2000 – Rajastan: The Road to Udaipur

It was a short drive to Udaipur, only 5 hours. Mr (Behandar) Singh, made a detour and took us to visit an old brama bull powered water well. It was a sight right out of 16th century Rajasthan, the bulls resplendid with their blue brahman horns.

We passed trees filled with bats that could carry away small children and finally found our way to the Jain Temple at Ranakpur.

This is where we met up with Mr. Mumbles Singh (we could barely hear a word). But we didn’t need to hear anything once we entered the temple.

It was jaw dropping; 24 halls and 1444 columns of white marble carved in elaborate figures, and filigrees, both inside the temple and on the outside. The entire temple, about 3,900 square meters (42,471 square feet) was all elaborately carved, both inside and out. This is the largest of the Jain temples in India, possibly the world since most of the Jain sect lives in this country.

It has been recently nominated for the list of the new 7 wonders of the world. Jainism strives for spiritual reward based on the equality of all living things. Some Jainists wear masks over their faces so they won’t accidently swallow a bug. They are vegans but they won’ eat root vegetables because this kills the entire plant.They are completely non-violent and their compassion for all things human and non-human is the focus of their very disciplined lives. The swastika is one of their holiest symbols. I don’t think the Nazis really understood the meaning of the symbol when they adapted it for their form of fascism.

The drive to Udaipur was beautiful. We were coming out of the desert and green hills were starting to appear. We would be staying at the Lake Palace in Udaipur. The story we were told by Mr Mumbles Singh was when Jagat Singh II made the request to his father. Maharana Sangram Singh II, to spend some time at the Royal pleasure palace at Jag Mandir, the Maharana said “no way”. The Maharana and his son were not very close. And so the son took a big bucket of the royal treasure and built his own pleasure palace in another, closer location on Lake Pichola. The 18th century marble palace took over 3 years to build and looks out to the Palace of Udaipur. I guess he built it here so his father could look down and sneer at him in disgust.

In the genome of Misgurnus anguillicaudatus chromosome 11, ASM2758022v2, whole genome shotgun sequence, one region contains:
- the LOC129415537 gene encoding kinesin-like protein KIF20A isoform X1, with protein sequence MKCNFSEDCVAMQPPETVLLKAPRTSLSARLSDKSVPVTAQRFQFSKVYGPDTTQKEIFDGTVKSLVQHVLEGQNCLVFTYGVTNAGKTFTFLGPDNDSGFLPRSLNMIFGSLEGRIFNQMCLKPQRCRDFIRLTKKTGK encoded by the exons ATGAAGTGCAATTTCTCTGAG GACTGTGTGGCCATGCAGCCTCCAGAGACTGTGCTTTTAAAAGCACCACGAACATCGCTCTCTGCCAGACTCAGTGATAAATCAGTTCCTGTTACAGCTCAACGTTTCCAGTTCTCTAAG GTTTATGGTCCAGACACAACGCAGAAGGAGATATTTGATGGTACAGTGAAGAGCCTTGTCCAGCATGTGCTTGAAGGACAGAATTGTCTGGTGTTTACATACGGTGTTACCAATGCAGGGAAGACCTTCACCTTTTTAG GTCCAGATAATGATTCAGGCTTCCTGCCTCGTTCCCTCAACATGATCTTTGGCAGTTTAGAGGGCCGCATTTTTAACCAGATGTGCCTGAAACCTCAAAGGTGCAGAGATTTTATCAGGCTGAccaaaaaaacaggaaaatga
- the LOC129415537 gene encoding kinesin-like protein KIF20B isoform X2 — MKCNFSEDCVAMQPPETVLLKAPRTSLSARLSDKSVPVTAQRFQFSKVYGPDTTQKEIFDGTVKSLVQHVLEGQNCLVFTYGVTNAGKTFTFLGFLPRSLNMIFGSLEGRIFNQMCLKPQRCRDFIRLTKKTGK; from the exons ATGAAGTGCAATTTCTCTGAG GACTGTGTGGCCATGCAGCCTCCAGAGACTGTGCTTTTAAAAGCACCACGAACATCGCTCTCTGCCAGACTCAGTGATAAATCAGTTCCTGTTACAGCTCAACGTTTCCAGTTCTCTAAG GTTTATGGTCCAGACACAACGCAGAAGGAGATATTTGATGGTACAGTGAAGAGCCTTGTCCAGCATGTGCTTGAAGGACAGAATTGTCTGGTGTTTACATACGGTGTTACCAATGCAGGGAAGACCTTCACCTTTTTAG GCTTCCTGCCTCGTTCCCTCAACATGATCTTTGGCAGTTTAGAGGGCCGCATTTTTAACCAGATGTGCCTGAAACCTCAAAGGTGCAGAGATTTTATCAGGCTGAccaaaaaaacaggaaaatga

It must have been the lemon squash I drank at the Mehrangarh Fort in Jodhpur. We settled into our room in the Lake Palace and about an hour before the grand buffet (there’s always a grand buffet in India) I started to get chills. Gretchen covered me up but my teeth were chattering as if we’d booked a room at the Lake Frozentundra Hotel. Outside of the room the fire dancers were entertaining the other guests. The music was loud and I couldn’t sleep. I just laid there chattering and looking out the window. On the glass, there was a decal that read” Please keep the windows closed”. Above the message was the international NO through a mosquito. That was it. I must have had malaria. At some point during the night, I started to sweat and the fever broke. Unfortunately, my intestines broke along with it. As it turned out, I didn’ have malaria at all. It was a common case of “Delhi Belly”.

All I can say about this is that India is not a good country to get dysentery. I stayed in the room for one day but I really wanted to get out and see the city. I figured how bad could it be? They do have toilets in India. Let’s just say it was pretty bad. I have traveled with tissue paper in pocket ever since.

Mr Mumbles Singh was eager to fulfill his obligations to us and although I explained my problem, he felt we had already missed one day so now we had to see twice as much on the second day. We speed toured the Palace of Udaipur and the lush gardens. The Maharana had built different rooms and gardens with sounds that would immitate different weather conditions. In a place where rain is a luxury, you would learn the difference between a soft rain, a storm, a mist a drizzle and so on. He told us if we covered our ears, we could actually hear what kind of rain was being represented.